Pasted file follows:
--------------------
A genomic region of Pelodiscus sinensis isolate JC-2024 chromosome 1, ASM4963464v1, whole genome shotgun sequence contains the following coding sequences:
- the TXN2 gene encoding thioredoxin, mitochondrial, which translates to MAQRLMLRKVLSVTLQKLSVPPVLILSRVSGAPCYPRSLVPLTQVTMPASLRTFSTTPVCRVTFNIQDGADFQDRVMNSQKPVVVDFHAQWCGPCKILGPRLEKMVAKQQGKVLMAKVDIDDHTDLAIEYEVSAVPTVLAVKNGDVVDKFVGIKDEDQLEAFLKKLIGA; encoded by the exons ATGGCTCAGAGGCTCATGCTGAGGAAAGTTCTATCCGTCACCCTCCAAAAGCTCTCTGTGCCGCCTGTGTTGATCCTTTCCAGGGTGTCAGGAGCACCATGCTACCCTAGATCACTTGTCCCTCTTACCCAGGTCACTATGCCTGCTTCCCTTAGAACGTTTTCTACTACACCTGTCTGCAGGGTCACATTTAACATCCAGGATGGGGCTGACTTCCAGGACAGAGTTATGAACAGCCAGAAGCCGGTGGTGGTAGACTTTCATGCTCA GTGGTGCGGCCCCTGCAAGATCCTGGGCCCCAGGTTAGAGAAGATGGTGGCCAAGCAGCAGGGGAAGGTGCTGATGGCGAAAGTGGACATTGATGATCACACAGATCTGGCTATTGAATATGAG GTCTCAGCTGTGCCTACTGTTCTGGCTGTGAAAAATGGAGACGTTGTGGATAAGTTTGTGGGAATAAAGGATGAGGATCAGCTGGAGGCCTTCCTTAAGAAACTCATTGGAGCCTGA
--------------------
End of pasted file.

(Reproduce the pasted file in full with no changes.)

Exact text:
A genomic region of Pelodiscus sinensis isolate JC-2024 chromosome 1, ASM4963464v1, whole genome shotgun sequence contains the following coding sequences:
- the TXN2 gene encoding thioredoxin, mitochondrial, which translates to MAQRLMLRKVLSVTLQKLSVPPVLILSRVSGAPCYPRSLVPLTQVTMPASLRTFSTTPVCRVTFNIQDGADFQDRVMNSQKPVVVDFHAQWCGPCKILGPRLEKMVAKQQGKVLMAKVDIDDHTDLAIEYEVSAVPTVLAVKNGDVVDKFVGIKDEDQLEAFLKKLIGA; encoded by the exons ATGGCTCAGAGGCTCATGCTGAGGAAAGTTCTATCCGTCACCCTCCAAAAGCTCTCTGTGCCGCCTGTGTTGATCCTTTCCAGGGTGTCAGGAGCACCATGCTACCCTAGATCACTTGTCCCTCTTACCCAGGTCACTATGCCTGCTTCCCTTAGAACGTTTTCTACTACACCTGTCTGCAGGGTCACATTTAACATCCAGGATGGGGCTGACTTCCAGGACAGAGTTATGAACAGCCAGAAGCCGGTGGTGGTAGACTTTCATGCTCA GTGGTGCGGCCCCTGCAAGATCCTGGGCCCCAGGTTAGAGAAGATGGTGGCCAAGCAGCAGGGGAAGGTGCTGATGGCGAAAGTGGACATTGATGATCACACAGATCTGGCTATTGAATATGAG GTCTCAGCTGTGCCTACTGTTCTGGCTGTGAAAAATGGAGACGTTGTGGATAAGTTTGTGGGAATAAAGGATGAGGATCAGCTGGAGGCCTTCCTTAAGAAACTCATTGGAGCCTGA